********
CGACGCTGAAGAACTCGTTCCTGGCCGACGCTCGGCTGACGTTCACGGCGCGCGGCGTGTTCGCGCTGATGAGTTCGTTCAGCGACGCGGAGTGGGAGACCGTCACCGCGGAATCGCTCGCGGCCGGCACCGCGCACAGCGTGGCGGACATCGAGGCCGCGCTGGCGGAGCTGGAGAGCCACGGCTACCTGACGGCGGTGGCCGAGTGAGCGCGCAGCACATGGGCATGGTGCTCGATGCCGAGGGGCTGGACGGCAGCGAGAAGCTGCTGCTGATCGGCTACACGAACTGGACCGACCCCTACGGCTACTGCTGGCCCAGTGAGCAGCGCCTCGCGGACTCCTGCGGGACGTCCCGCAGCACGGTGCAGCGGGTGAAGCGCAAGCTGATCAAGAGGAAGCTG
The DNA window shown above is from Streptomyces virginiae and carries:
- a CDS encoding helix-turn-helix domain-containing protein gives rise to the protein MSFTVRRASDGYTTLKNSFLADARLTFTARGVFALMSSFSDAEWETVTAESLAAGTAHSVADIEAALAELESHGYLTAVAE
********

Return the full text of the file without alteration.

CGACGCTGAAGAACTCGTTCCTGGCCGACGCTCGGCTGACGTTCACGGCGCGCGGCGTGTTCGCGCTGATGAGTTCGTTCAGCGACGCGGAGTGGGAGACCGTCACCGCGGAATCGCTCGCGGCCGGCACCGCGCACAGCGTGGCGGACATCGAGGCCGCGCTGGCGGAGCTGGAGAGCCACGGCTACCTGACGGCGGTGGCCGAGTGAGCGCGCAGCACATGGGCATGGTGCTCGATGCCGAGGGGCTGGACGGCAGCGAGAAGCTGCTGCTGATCGGCTACACGAACTGGACCGACCCCTACGGCTACTGCTGGCCCAGTGAGCAGCGCCTCGCGGACTCCTGCGGGACGTCCCGCAGCACGGTGCAGCGGGTGAAGCGCAAGCTGATCAAGAGGAAGCTG
The DNA window shown above is from Streptomyces virginiae and carries:
- a CDS encoding helix-turn-helix domain-containing protein gives rise to the protein MSFTVRRASDGYTTLKNSFLADARLTFTARGVFALMSSFSDAEWETVTAESLAAGTAHSVADIEAALAELESHGYLTAVAE